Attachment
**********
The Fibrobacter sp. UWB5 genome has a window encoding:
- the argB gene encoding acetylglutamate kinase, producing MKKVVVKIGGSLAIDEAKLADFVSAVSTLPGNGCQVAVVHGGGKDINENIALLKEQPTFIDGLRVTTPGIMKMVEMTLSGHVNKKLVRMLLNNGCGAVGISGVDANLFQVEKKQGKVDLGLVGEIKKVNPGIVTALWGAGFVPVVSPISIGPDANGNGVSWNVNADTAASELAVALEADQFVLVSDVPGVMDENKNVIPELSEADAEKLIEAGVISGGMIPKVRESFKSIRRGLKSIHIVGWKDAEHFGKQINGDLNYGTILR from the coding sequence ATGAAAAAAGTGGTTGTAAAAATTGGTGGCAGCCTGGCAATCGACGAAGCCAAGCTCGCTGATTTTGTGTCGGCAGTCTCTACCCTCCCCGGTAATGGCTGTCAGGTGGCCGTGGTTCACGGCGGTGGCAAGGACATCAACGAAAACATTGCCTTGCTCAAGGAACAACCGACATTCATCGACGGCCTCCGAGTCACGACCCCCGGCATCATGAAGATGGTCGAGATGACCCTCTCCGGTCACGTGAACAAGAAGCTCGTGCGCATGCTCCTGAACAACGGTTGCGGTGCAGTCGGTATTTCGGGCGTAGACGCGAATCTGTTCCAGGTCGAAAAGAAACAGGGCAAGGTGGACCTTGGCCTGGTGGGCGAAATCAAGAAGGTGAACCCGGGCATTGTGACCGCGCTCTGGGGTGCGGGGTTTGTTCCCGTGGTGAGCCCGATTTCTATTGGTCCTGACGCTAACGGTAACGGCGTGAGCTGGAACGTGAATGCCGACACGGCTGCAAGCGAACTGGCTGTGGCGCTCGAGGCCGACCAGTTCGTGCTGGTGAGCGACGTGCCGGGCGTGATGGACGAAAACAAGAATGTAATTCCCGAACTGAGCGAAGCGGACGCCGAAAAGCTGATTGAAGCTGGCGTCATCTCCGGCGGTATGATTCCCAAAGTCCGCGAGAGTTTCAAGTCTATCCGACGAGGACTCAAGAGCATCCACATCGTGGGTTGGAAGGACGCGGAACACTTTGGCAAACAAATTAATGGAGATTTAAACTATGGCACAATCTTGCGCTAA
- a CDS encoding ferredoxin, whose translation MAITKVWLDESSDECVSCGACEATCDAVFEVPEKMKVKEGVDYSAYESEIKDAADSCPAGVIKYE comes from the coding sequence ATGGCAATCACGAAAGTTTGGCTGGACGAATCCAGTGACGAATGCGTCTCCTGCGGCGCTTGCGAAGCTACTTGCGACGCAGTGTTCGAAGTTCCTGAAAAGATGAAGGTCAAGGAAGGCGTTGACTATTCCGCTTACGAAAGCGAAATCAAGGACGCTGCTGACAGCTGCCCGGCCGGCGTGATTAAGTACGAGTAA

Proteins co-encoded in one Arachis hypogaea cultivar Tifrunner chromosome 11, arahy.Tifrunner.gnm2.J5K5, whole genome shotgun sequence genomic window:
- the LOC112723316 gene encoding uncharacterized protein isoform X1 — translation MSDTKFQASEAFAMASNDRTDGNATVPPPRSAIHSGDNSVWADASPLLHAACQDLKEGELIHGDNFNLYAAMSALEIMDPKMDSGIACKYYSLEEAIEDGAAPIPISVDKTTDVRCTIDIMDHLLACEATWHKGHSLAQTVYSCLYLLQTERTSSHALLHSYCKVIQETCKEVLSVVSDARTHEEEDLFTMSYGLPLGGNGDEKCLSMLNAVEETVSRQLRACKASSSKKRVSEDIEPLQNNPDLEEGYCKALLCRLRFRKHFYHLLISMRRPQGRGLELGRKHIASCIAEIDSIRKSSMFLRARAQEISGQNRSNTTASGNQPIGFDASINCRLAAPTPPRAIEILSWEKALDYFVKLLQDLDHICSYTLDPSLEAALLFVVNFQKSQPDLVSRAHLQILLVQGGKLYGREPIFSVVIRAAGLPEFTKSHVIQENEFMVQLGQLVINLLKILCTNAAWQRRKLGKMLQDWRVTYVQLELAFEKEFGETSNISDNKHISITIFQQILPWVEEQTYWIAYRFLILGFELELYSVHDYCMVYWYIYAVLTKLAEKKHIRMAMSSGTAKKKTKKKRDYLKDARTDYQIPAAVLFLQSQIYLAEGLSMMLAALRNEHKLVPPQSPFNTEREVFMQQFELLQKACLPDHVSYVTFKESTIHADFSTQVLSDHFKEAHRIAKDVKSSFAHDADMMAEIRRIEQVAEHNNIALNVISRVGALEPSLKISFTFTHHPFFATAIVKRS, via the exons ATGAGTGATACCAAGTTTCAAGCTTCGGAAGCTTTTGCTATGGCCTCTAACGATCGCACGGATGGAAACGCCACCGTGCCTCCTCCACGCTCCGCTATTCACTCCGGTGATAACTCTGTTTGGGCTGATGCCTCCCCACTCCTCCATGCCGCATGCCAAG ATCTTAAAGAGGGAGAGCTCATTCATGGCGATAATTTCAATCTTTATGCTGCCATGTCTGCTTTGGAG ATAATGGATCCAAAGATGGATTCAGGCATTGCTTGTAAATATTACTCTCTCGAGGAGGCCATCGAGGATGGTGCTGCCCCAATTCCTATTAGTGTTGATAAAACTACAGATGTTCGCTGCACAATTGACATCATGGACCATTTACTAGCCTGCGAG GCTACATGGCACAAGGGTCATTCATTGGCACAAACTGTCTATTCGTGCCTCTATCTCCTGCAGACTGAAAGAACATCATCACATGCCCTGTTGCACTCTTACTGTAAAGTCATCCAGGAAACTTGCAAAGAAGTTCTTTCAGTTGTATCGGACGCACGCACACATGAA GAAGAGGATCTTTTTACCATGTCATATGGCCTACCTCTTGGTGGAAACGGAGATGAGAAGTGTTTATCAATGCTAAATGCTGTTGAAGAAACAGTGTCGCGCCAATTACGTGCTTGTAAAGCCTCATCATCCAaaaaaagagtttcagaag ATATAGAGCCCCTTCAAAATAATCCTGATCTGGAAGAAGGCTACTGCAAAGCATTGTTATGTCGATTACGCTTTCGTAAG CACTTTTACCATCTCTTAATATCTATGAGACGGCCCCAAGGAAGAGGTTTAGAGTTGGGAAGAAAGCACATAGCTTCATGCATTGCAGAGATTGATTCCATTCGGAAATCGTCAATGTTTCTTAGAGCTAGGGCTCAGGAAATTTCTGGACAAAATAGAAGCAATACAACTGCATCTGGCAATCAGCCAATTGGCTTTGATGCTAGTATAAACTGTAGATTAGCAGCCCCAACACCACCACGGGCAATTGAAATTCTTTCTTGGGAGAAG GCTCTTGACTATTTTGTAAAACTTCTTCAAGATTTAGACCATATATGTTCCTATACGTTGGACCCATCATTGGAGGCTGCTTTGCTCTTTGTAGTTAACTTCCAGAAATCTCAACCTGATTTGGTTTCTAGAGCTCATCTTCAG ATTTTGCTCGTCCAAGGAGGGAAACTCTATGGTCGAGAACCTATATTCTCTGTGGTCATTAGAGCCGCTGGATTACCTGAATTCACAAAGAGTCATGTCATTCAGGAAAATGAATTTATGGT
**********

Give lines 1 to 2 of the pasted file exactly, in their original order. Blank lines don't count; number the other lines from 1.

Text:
The Fibrobacter sp. UWB5 genome has a window encoding:
- the argB gene encoding acetylglutamate kinase, producing MKKVVVKIGGSLAIDEAKLADFVSAVSTLPGNGCQVAVVHGGGKDINENIALLKEQPTFIDGLRVTTPGIMKMVEMTLSGHVNKKLVRMLLNNGCGAVGISGVDANLFQVEKKQGKVDLGLVGEIKKVNPGIVTALWGAGFVPVVSPISIGPDANGNGVSWNVNADTAASELAVALEADQFVLVSDVPGVMDENKNVIPELSEADAEKLIEAGVISGGMIPKVRESFKSIRRGLKSIHIVGWKDAEHFGKQINGDLNYGTILR from the coding sequence ATGAAAAAAGTGGTTGTAAAAATTGGTGGCAGCCTGGCAATCGACGAAGCCAAGCTCGCTGATTTTGTGTCGGCAGTCTCTACCCTCCCCGGTAATGGCTGTCAGGTGGCCGTGGTTCACGGCGGTGGCAAGGACATCAACGAAAACATTGCCTTGCTCAAGGAACAACCGACATTCATCGACGGCCTCCGAGTCACGACCCCCGGCATCATGAAGATGGTCGAGATGACCCTCTCCGGTCACGTGAACAAGAAGCTCGTGCGCATGCTCCTGAACAACGGTTGCGGTGCAGTCGGTATTTCGGGCGTAGACGCGAATCTGTTCCAGGTCGAAAAGAAACAGGGCAAGGTGGACCTTGGCCTGGTGGGCGAAATCAAGAAGGTGAACCCGGGCATTGTGACCGCGCTCTGGGGTGCGGGGTTTGTTCCCGTGGTGAGCCCGATTTCTATTGGTCCTGACGCTAACGGTAACGGCGTGAGCTGGAACGTGAATGCCGACACGGCTGCAAGCGAACTGGCTGTGGCGCTCGAGGCCGACCAGTTCGTGCTGGTGAGCGACGTGCCGGGCGTGATGGACGAAAACAAGAATGTAATTCCCGAACTGAGCGAAGCGGACGCCGAAAAGCTGATTGAAGCTGGCGTCATCTCCGGCGGTATGATTCCCAAAGTCCGCGAGAGTTTCAAGTCTATCCGACGAGGACTCAAGAGCATCCACATCGTGGGTTGGAAGGACGCGGAACACTTTGGCAAACAAATTAATGGAGATTTAAACTATGGCACAATCTTGCGCTAA